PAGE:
From the very beginning cognitive scientists were clear that the analogy is the computer program not the computer itself. Even Newell et al. made this point in their Logic Theorist paper.
Excerpt from The Myth of Mirror Neurons:
Newell and company were careful to point out that their theory does not imply that humans are digital computers, only that humans appear to be running a program similar to LT.
We wish to emphasize that we are not using the computer as a crude analogy to human behavior—we are not comparing computer structures with brains, nor electrical relays with synapses. Our position is that the appropriate way to describe a piece of problem-solving behavior is in terms of a program: a specification of what the organism will do under varying environmental circumstances in terms of certain elementary information processes it is capable of performing. This assertion has nothing to do—directly—with computers. Such programs could be written (now that we have discovered how to do it) if computers had never existed. A program is no more, and no less, an analogy to the behavior of an organism than is a differential equation to the behavior of the electrical circuit it describes. Digital computers come into the picture only because they can, by appropriate programming, be induced to execute the same sequences of information processes that humans execute when they are solving problems. Hence, as we shall see, these programs describe both human and machine problem solving at the level of information processes.
The problem with the program analogy/paradigm is that programs don't run without a human mind to drive/operate them. Humans are clearly bringing a kind of intelligence, essential for real world functioning, that algorithms don't have. But cognitive science in practice treats programs as autonomous, independently operating, which they are not, as a matter of undeniable fact - and treats humans as run by their programs.
We need - can't do without - algorithms as an analogy, because we clearly do have all kinds of automatic routines.
But human-computer systems are a much better analogy of how the human conscious mind incorporates routines into its activities, than computer programs alone.
A human wordsmith using a word-processing program is a much better analogy of how humans write texts (with/without computers) than a wordprocessing program alone.
Also, the two parts of human-computer systems function completely differently. The word processing program is automatic. The human wordsmith composing a text consciously is deliberate, stuttering, struggling and anything but completely fluent like the program.
Proceeding on this basis should produce a great number of ideas for further neuroscientific basis which the pure program analogy excludes.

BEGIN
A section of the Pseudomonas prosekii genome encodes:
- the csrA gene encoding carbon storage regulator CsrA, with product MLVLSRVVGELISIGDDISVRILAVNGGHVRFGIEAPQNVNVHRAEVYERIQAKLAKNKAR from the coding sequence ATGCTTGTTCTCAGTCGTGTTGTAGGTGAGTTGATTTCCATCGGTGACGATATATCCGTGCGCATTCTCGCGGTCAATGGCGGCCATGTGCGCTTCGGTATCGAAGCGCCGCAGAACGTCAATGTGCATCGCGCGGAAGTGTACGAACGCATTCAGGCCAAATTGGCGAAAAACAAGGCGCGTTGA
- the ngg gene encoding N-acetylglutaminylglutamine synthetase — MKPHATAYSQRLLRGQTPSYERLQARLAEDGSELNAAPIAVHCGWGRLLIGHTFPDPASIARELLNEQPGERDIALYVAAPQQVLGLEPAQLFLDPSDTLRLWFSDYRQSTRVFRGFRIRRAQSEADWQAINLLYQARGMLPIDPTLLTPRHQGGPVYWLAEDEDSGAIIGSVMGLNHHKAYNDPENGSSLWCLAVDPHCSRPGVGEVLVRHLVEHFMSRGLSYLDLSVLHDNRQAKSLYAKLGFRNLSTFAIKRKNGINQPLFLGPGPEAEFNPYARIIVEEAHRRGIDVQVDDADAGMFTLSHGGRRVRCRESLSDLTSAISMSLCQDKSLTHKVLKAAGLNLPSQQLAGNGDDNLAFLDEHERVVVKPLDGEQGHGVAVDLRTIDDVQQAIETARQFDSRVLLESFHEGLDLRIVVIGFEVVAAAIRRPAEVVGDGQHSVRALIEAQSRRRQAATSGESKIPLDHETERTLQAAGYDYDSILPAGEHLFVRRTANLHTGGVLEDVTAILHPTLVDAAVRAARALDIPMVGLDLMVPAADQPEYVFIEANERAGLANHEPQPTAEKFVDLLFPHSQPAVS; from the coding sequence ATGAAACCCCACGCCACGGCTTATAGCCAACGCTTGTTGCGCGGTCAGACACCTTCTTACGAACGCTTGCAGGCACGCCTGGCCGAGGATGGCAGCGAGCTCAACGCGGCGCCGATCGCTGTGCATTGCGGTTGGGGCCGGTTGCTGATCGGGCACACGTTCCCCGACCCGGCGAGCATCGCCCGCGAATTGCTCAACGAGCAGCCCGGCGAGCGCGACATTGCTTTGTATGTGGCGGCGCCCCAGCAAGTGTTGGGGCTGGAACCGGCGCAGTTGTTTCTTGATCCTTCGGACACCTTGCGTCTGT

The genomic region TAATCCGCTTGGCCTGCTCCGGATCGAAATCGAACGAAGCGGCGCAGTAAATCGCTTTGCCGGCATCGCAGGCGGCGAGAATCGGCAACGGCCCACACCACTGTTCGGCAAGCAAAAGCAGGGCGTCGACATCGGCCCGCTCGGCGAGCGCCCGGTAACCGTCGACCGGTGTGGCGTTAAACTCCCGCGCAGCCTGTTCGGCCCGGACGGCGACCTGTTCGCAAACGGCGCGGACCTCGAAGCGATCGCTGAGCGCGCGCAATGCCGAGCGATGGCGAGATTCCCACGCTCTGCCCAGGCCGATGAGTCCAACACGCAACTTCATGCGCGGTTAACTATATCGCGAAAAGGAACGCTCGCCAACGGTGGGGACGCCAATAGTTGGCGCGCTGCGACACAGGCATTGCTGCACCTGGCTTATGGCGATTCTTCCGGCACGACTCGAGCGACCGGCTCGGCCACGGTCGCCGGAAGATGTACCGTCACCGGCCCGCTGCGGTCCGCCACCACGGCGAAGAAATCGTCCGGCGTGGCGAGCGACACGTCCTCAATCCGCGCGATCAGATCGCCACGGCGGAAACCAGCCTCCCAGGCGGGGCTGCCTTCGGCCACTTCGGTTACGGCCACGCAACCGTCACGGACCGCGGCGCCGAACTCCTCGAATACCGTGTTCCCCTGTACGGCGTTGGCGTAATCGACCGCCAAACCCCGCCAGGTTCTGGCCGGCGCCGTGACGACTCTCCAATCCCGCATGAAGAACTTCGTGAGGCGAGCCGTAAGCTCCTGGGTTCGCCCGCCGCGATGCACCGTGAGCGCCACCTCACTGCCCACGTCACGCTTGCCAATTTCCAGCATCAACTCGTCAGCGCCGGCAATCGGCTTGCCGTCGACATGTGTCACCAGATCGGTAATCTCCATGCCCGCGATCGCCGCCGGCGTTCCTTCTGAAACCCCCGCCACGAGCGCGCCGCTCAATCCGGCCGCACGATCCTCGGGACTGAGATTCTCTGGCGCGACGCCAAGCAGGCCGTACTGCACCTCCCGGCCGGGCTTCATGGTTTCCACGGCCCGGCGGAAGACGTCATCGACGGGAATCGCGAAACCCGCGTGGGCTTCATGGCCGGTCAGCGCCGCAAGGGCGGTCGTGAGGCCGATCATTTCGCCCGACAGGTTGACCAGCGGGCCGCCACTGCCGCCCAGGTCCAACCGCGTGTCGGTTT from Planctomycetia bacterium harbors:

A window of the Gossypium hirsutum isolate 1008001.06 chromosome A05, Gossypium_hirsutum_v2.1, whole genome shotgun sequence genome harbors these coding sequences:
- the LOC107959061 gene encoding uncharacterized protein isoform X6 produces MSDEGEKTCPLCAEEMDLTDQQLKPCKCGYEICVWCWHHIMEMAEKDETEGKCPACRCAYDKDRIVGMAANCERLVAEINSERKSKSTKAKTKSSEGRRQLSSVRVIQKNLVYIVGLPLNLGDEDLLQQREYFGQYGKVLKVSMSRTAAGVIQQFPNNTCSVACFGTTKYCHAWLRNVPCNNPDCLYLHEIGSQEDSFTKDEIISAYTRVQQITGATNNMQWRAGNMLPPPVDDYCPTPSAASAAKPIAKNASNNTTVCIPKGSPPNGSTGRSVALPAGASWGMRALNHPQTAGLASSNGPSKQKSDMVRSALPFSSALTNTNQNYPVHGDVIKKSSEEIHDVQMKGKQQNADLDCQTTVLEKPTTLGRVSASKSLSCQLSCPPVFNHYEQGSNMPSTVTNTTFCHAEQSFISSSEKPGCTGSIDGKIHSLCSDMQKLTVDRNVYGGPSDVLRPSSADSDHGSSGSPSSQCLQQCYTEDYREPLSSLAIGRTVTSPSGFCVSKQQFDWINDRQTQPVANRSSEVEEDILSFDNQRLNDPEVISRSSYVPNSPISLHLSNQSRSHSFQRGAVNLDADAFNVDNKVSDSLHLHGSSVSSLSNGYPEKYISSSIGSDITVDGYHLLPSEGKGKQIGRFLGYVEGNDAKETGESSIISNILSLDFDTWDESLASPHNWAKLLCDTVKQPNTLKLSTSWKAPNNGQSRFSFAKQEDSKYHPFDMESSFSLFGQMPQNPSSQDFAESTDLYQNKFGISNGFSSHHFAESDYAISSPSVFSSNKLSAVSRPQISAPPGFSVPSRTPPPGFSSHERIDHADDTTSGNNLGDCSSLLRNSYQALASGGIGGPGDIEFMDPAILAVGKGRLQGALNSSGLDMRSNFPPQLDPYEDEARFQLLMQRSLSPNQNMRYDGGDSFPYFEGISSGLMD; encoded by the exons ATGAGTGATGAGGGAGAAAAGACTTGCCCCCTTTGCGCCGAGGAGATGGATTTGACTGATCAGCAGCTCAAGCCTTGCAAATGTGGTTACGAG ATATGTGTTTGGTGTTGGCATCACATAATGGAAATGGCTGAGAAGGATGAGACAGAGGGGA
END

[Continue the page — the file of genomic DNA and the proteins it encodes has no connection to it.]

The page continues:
There is an interview with Chomsky somewhere where he explicitly rejects the idea that any of his ideas were born out of an analogy with computers. I'll have to track it down, but he was quite emphatic and annoyed that everyone kept recasting the history of the cognitive revolution as scientists being impressed with the power of physical computers.
William, Would Chomsky reject his ideas re syntax being dependent on logic? If that is true, it makes little difference - algorithms are an extension of logic and maths. And I dunno the historical facts, but the 1960s timing of his first ideas means it is very unlikely he wasn't heavily influenced by burgeoning AI, whether he was aware of it or not.
P.S. The whole of linguistics is massively dependent on logic - its whole terminology implicitly assumes that words can be treated as words/symbols irrespective of their real world referents, (which is wildly wrong) - in the spirit of logic.
He would not reject this idea, and he has explicitly stated that linguistics grew out of research in computation (i.e. Turing and Church), rather than the progress in building physical computers.
I don't think anyone is disagreeing here. The point of Greg's post is that the embodied folks are arguing against a straw man - cognitive scientists weren't making an analogy to physical computers, they adopted computational theory.
I don't really see the importance of the distinction between program and machine. I think the imnportant issue here is that all programs to date are symbolically/logicomathematically based, and presuppose that thought can be disembodied, contra cog. embodied sci. There are no truly CONCEPTUAL programs, only ones that handle VARIABLES like those of logic & maths. Living creatures are conceptual systems/computers. Handling concepts in the real world - being able to think in terms of HAND ME THAT KNIFE - LET'S GO HOME etc is a necessarily embodied business. Concepts are creative and can embrace the endless new objects or actions of a kind met in the real world - endless new HAND-shapes, KNIFE forms, new forms of GOING-travel. Current computer programs with their concept graphs can't embrace a single new form. This is one of the central unsolved problems of AGI. To be able to imagine endless new forms of any given body or action, you have to have a body that itself can adopt endless new forms. There is no true thought that is not embodied.
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